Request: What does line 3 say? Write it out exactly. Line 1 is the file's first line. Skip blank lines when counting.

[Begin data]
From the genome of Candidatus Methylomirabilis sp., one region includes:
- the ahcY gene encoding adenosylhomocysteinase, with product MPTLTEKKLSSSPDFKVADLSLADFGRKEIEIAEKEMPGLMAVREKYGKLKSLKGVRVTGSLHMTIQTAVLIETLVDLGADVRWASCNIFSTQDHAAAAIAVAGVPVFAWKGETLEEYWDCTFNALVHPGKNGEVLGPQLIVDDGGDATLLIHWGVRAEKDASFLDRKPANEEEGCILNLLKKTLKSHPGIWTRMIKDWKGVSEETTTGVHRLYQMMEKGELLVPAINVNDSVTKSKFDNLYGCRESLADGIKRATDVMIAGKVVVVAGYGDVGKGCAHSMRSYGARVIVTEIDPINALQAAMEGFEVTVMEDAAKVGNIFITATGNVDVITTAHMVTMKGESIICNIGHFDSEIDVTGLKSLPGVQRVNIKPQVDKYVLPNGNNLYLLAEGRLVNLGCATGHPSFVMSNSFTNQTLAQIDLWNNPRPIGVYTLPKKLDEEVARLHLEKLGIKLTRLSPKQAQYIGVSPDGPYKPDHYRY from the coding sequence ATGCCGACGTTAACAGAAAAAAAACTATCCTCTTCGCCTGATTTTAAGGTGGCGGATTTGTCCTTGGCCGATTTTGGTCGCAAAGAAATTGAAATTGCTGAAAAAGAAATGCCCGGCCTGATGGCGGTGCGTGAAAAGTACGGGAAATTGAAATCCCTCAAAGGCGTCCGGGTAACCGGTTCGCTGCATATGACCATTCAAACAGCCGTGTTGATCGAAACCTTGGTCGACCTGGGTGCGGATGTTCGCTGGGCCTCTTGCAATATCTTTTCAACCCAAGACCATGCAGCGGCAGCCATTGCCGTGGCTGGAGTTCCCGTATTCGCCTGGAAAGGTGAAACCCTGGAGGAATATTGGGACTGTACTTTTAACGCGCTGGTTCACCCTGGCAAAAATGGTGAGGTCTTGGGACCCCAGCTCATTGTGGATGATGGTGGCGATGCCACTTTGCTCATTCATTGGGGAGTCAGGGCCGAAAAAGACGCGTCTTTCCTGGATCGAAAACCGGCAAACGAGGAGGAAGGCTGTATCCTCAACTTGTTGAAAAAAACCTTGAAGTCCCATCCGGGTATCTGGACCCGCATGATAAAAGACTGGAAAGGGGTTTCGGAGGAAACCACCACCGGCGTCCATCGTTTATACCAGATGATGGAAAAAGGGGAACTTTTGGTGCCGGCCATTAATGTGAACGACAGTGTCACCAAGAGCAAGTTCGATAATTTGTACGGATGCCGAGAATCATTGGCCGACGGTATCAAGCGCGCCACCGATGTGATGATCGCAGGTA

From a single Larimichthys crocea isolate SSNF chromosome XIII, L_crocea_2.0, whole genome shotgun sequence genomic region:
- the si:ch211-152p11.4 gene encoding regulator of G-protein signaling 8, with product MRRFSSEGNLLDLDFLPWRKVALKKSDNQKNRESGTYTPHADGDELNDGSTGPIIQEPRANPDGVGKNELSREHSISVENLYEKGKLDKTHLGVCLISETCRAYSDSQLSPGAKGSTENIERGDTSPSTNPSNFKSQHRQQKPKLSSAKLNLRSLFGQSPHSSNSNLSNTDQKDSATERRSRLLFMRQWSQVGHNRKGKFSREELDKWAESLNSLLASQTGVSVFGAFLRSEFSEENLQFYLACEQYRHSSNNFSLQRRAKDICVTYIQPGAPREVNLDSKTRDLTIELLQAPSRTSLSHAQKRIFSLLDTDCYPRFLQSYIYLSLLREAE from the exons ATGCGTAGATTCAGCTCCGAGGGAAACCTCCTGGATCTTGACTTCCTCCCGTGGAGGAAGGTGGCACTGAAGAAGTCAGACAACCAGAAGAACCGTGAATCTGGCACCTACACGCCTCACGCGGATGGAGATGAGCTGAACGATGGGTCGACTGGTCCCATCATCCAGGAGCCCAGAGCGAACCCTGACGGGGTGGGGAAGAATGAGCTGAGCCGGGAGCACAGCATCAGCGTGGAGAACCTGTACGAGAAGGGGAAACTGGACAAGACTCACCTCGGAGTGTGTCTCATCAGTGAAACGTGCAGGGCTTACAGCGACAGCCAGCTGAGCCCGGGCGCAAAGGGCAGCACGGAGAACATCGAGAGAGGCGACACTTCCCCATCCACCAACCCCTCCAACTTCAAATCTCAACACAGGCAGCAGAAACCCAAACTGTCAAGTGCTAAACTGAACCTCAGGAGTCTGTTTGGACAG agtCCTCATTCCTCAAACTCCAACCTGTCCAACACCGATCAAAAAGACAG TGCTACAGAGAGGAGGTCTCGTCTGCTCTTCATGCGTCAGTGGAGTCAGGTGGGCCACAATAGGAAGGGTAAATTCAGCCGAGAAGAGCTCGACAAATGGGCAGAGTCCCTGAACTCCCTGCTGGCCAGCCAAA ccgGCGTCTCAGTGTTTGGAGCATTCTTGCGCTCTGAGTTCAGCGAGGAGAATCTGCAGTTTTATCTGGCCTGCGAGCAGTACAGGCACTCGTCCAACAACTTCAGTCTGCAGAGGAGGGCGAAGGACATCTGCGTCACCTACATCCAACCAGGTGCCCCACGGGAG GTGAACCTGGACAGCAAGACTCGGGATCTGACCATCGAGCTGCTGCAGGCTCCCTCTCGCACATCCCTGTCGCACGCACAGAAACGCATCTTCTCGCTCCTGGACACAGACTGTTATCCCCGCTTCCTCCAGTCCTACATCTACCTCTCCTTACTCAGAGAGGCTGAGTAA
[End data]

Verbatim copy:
From a single Larimichthys crocea isolate SSNF chromosome XIII, L_crocea_2.0, whole genome shotgun sequence genomic region: